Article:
John Dutton Frost was an instrumental figure in establishing the reputation of The Parachute Regiment during World War II. He was described by one of the officers who served under him as a 'legend to legions'.
He was twice awarded the Distinguished Service Order as well as the Military Cross for his actions in the field. He was appointed a Companion of the Bath in 1964 and awarded the Cross of Grand Officer by the Sovereign Military Order of Malta in 1966.
Commissioned into the British Army in 1932, Frost later joined the 2nd Parachute Battalion on its formation in 1941, successfully commanding the Bruneval Raid to capture vital radar components in enemy occupied France early the following year.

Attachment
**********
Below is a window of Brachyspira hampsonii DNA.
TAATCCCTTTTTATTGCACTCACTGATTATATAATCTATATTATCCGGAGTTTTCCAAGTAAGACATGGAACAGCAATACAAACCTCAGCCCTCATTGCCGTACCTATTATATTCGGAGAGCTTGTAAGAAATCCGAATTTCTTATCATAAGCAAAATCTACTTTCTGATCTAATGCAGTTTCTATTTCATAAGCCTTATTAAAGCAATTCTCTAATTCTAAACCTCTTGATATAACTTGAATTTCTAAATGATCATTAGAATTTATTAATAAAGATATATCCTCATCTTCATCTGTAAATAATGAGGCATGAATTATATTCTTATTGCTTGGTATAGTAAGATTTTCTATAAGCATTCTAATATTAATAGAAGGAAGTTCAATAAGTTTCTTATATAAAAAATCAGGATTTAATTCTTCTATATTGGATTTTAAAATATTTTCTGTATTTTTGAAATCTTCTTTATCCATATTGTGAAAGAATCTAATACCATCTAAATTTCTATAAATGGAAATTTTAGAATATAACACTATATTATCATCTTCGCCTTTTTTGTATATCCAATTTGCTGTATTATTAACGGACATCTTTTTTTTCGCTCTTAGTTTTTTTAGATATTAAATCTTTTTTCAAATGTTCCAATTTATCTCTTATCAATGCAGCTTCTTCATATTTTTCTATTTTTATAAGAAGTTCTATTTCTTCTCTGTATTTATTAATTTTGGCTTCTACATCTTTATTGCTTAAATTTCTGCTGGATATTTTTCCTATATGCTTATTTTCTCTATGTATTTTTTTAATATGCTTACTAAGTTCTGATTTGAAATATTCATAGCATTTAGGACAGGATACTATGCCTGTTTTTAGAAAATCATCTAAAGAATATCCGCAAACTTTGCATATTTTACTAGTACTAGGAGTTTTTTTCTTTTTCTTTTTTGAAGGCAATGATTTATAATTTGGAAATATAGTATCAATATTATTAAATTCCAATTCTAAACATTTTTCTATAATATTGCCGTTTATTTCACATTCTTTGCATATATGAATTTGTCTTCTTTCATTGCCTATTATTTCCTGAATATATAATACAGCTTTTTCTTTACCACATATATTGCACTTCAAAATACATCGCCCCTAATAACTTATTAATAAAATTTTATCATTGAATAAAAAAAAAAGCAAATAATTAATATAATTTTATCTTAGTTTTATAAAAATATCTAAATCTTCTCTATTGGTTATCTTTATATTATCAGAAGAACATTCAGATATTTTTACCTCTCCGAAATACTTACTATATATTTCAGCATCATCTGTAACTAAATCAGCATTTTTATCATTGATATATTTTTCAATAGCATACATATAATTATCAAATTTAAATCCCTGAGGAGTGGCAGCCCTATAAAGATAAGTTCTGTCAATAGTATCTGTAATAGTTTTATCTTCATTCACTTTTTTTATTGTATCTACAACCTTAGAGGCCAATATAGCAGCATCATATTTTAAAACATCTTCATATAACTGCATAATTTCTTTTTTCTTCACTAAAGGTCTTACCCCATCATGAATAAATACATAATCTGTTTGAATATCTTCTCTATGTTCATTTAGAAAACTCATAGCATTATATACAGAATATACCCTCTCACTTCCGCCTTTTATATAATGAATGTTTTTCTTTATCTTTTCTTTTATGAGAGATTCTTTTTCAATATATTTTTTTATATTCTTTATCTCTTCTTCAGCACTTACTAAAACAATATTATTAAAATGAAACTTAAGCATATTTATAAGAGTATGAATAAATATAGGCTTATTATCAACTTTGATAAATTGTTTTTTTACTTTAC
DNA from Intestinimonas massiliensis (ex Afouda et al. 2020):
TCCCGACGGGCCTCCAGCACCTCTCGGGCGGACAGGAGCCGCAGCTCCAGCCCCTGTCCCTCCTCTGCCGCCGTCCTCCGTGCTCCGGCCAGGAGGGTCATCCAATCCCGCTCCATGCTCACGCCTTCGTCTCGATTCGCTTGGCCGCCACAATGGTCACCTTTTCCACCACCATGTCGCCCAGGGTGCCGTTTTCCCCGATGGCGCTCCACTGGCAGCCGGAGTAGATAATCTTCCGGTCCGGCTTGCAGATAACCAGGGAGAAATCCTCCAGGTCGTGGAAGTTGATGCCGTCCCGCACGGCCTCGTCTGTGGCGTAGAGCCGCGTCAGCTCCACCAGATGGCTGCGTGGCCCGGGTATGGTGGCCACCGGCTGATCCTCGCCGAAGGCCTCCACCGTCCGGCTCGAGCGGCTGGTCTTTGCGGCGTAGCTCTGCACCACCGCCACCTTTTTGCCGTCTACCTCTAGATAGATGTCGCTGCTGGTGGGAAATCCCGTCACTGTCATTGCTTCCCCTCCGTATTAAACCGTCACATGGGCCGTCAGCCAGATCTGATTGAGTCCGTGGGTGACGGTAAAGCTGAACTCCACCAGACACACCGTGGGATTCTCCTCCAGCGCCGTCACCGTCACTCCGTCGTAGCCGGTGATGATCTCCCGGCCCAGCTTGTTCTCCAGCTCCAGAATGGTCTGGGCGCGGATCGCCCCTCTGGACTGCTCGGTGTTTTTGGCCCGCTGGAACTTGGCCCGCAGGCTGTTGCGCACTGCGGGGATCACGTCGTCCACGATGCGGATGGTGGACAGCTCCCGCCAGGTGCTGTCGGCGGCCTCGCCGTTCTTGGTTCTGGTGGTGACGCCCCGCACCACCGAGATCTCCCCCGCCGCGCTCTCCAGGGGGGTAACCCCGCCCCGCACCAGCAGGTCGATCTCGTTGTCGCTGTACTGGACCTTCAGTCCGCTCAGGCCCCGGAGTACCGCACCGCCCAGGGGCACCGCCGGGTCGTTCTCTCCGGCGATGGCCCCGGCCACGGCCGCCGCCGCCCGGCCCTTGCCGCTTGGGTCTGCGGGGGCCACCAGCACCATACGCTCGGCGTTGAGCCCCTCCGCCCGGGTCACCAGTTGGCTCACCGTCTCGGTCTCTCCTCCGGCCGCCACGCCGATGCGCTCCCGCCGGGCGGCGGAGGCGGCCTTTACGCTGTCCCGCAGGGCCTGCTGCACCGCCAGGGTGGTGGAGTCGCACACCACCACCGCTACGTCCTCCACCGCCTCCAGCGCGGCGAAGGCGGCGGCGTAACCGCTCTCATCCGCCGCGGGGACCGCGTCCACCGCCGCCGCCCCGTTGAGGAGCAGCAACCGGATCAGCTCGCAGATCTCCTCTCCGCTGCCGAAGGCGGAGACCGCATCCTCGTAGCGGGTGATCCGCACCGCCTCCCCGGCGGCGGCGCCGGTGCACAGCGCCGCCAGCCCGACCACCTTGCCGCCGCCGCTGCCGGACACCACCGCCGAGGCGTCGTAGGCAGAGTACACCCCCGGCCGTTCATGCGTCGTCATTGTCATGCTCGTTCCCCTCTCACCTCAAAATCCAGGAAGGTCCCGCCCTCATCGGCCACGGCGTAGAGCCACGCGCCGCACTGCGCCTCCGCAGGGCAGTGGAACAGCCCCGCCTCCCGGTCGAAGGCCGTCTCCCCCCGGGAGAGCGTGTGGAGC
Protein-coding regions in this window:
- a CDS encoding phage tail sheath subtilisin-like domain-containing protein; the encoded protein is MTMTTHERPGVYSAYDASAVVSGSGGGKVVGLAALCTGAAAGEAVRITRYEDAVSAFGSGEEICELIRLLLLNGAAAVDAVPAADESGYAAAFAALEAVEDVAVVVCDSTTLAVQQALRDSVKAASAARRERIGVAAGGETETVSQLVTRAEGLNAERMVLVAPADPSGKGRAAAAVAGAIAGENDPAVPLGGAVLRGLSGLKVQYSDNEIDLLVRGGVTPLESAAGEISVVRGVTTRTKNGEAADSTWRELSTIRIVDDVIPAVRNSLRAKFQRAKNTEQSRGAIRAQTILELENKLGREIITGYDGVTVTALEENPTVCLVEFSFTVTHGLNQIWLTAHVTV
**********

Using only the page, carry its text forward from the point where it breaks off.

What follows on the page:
Frost went onto command the battalion during a costly campaign in North Africa, which included a combat drop some 50 miles behind enemy lines for an attack on two airfields held by the Germans. Only 160 men of his battalion made it back after a fighting withdrawal to Allied lines.
He later commanded the battalion through operations in Sicily and Italy in 1943. The famous battle at Arnhem, in the Netherlands, followed in 1944 where his battalion held the road bridge against overwhelming odds until forced to withdraw after running out of ammunition. The Dutch renamed the bridge in honour of him in 1978.
Frost continued to serve in the Army after the war rising to the rank of Major General and serving as General Officer Commanding Malta and Libya before his retirement.
For further information please see the biography and other articles below.